Japan Geoscience Union Meeting 2016

Presentation information


Symbol B (Biogeosciences) » B-PT Paleontology

[B-PT05] Decoding the history of Earth: From Hadean to Modern

Wed. May 25, 2016 5:15 PM - 6:30 PM Poster Hall (International Exhibition Hall HALL6)

Convener:*Tsuyoshi Komiya(Department of Earth Science & Astronomy Graduate School of Arts and Sciences The University of Tokyo), Yasuhiro Kato(Department of Systems Innovation, Graduate School of Engineering, University of Tokyo), Katsuhiko Suzuki(Research and Development Center for Submarine Resources, Japan Agency for Marine-Earth Science and Technology)

5:15 PM - 6:30 PM

[BPT05-P15] The origin of deep-sea sediments within the Minamitorishima EEZ inferred from elemental composition and isotopic ratios

*Erika Tanaka1, Kazutaka Yasukawa1,2, Kentaro Nakamura1, Takashi Miyazaki3, Junichiro Ohta3, Koichiro Fujinaga2,1, Hikaru Iwamori3,4, Yasuhiro Kato1,3 (1.School of Engineering, The University of Tokyo, 2.Chiba Institute of Technology, 3.JAMSTEC, 4.Department of Earth & Planetary Sciences, Tokyo Institute of Technology)

Keywords:Deep-sea sediments, Rare Earth Sediments and Yttrium, Minamitorishima EEZ, Nd isotpes

Recently, the deep-sea sediments containing a high concentration of rare-earth elements and yttrium (REY) were discovered in the Pacific Ocean [1]. In 2013, the presence of "extremely REY-rich mud" was confirmed within the Japanese exclusive economic zone (EEZ) surrounding Minamitorishima Island [2]. The downhole variations of total REY content of the bulk sediments demonstrate that a few specific layers constitute distinct peaks of REY content. Such an extraordinary concentration implies a possible link between an episodic environmental change and formation of marine mineral resources, which strongly attracts our attention from both paleoceanographic and resource-geologic view points. However, the origin of deep sea sediments including REY-rich mud within the Minamitorishima EEZ has not been completely elucidated yet.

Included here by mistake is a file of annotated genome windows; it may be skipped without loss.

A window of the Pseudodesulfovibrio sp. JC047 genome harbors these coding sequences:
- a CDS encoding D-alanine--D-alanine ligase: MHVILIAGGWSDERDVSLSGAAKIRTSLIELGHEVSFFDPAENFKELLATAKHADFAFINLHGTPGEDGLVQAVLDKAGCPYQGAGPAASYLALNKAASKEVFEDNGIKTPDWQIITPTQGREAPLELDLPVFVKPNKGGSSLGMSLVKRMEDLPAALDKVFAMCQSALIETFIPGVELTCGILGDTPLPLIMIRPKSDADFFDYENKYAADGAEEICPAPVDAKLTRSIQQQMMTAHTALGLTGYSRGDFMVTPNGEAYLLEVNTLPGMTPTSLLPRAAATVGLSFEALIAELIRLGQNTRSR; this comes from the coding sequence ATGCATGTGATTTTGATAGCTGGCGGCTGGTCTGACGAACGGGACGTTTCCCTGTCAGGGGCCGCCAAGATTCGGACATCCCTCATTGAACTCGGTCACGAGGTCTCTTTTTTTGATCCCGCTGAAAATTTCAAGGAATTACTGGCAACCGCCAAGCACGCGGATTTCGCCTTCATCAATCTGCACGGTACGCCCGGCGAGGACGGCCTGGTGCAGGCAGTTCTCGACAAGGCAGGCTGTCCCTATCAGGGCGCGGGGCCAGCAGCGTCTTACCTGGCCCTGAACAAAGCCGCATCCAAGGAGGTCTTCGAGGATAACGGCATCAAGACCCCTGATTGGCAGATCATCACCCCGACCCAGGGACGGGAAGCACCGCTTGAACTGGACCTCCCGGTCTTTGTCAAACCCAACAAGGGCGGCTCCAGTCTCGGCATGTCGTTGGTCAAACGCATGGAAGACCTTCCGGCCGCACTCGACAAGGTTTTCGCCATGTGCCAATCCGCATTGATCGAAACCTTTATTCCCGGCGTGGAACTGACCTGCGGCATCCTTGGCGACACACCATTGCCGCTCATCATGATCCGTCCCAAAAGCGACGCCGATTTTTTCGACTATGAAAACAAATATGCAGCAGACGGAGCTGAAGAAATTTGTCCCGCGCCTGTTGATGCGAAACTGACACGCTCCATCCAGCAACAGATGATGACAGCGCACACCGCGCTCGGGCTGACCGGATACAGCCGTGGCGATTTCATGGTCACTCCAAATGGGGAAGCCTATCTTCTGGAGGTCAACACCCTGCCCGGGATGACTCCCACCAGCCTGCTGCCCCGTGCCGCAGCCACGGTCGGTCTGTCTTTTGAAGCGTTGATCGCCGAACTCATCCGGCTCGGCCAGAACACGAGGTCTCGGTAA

In order to unravel the origin of these sediments, it is necessary to decipher geochemical end-members characterized by distinctive compositions and to specify their sources, fluxes and processes of supply. The most powerful tool for this approach is isotopic compositions such as Nd, Sr, Pb and so on. [3, 4].
Here, as the first step for the comprehensive elucidation of the origin of the deep sea sediments in the Minamitorishima EEZ, we analyzed the modern, uppermost sediment samples collected from the southern part of the Minamitorishima EEZ. We investigated (1) mineralogical compositions by smear slide observation and XRD analysis and (2) bulk chemical compositions by XRF and ICP-MS analyses, in addition to (3) bulk Nd isotopic ratios using Thermal Ionization Mass Spectrometry (TIMS). We report the results and interpretation of the analysis, and discuss the origin of the uppermost sediments in the study area.

[1] Kato et al. (2011) Nature Geoscience 4, 535-539.
[2] Fujinaga et al. (2013) JpGU2013
[3] Goldstein, O’Nion and Hamilton (1984) Earth and Planetary Science Letters 70,221-236.
[4] Grousset and Biscaye (2005) Chemical Geology 222, 149-167.